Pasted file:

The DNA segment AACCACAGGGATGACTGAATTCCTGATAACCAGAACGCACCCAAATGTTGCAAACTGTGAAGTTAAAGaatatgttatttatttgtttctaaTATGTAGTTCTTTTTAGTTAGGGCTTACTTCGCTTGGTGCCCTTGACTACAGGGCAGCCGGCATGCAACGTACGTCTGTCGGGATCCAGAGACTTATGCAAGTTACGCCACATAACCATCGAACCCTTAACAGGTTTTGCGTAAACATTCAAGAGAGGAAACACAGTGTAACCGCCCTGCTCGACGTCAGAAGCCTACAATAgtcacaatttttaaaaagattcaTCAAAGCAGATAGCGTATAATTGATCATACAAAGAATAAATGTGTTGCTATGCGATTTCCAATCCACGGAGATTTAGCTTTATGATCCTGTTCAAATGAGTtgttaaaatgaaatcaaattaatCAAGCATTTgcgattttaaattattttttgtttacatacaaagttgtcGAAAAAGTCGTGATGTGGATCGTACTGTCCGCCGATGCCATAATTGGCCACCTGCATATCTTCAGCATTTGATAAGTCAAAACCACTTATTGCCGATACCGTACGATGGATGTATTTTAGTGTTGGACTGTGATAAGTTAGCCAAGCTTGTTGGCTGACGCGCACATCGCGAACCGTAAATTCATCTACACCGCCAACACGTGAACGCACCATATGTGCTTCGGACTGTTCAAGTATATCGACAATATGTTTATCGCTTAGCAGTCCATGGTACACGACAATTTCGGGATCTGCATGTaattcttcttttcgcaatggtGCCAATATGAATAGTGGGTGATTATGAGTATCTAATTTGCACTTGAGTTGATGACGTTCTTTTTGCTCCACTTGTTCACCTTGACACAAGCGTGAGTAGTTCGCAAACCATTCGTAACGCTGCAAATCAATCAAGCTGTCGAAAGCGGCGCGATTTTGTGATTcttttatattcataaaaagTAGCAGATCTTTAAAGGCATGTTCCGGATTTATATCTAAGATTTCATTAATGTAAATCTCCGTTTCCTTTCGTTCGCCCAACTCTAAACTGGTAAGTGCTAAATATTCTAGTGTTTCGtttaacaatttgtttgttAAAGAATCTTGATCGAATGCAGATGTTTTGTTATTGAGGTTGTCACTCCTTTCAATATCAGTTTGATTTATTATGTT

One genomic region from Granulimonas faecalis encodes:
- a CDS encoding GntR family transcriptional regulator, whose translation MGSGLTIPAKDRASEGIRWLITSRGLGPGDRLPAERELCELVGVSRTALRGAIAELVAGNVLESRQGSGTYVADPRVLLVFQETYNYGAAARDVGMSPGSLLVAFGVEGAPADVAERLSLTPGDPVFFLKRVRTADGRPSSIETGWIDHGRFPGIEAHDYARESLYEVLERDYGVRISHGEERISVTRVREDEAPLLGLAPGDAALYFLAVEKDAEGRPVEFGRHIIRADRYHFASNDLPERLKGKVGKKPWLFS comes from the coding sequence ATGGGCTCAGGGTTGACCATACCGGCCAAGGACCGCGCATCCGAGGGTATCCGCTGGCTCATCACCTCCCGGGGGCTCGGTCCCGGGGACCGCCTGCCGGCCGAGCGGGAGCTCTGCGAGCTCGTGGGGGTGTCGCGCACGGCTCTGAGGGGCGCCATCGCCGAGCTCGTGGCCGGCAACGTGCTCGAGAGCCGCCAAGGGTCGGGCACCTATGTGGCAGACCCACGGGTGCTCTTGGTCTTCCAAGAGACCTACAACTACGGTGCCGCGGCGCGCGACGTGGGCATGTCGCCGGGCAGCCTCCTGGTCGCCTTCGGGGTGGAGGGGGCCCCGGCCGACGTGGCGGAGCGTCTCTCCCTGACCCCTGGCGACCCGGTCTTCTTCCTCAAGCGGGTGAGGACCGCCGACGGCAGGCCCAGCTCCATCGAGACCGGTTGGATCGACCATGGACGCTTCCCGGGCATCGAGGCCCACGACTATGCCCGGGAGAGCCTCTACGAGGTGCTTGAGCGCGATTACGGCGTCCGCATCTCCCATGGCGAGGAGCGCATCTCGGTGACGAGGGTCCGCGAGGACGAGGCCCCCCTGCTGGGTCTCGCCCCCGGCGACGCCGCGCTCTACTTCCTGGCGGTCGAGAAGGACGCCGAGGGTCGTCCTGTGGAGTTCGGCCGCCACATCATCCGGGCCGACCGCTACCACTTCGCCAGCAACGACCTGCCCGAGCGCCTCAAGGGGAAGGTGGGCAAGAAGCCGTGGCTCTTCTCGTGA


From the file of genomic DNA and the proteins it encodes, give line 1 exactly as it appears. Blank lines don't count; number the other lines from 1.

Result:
The DNA segment AACCACAGGGATGACTGAATTCCTGATAACCAGAACGCACCCAAATGTTGCAAACTGTGAAGTTAAAGaatatgttatttatttgtttctaaTATGTAGTTCTTTTTAGTTAGGGCTTACTTCGCTTGGTGCCCTTGACTACAGGGCAGCCGGCATGCAACGTACGTCTGTCGGGATCCAGAGACTTATGCAAGTTACGCCACATAACCATCGAACCCTTAACAGGTTTTGCGTAAACATTCAAGAGAGGAAACACAGTGTAACCGCCCTGCTCGACGTCAGAAGCCTACAATAgtcacaatttttaaaaagattcaTCAAAGCAGATAGCGTATAATTGATCATACAAAGAATAAATGTGTTGCTATGCGATTTCCAATCCACGGAGATTTAGCTTTATGATCCTGTTCAAATGAGTtgttaaaatgaaatcaaattaatCAAGCATTTgcgattttaaattattttttgtttacatacaaagttgtcGAAAAAGTCGTGATGTGGATCGTACTGTCCGCCGATGCCATAATTGGCCACCTGCATATCTTCAGCATTTGATAAGTCAAAACCACTTATTGCCGATACCGTACGATGGATGTATTTTAGTGTTGGACTGTGATAAGTTAGCCAAGCTTGTTGGCTGACGCGCACATCGCGAACCGTAAATTCATCTACACCGCCAACACGTGAACGCACCATATGTGCTTCGGACTGTTCAAGTATATCGACAATATGTTTATCGCTTAGCAGTCCATGGTACACGACAATTTCGGGATCTGCATGTaattcttcttttcgcaatggtGCCAATATGAATAGTGGGTGATTATGAGTATCTAATTTGCACTTGAGTTGATGACGTTCTTTTTGCTCCACTTGTTCACCTTGACACAAGCGTGAGTAGTTCGCAAACCATTCGTAACGCTGCAAATCAATCAAGCTGTCGAAAGCGGCGCGATTTTGTGATTcttttatattcataaaaagTAGCAGATCTTTAAAGGCATGTTCCGGATTTATATCTAAGATTTCATTAATGTAAATCTCCGTTTCCTTTCGTTCGCCCAACTCTAAACTGGTAAGTGCTAAATATTCTAGTGTTTCGtttaacaatttgtttgttAAAGAATCTTGATCGAATGCAGATGTTTTGTTATTGAGGTTGTCACTCCTTTCAATATCAGTTTGATTTATTATGTT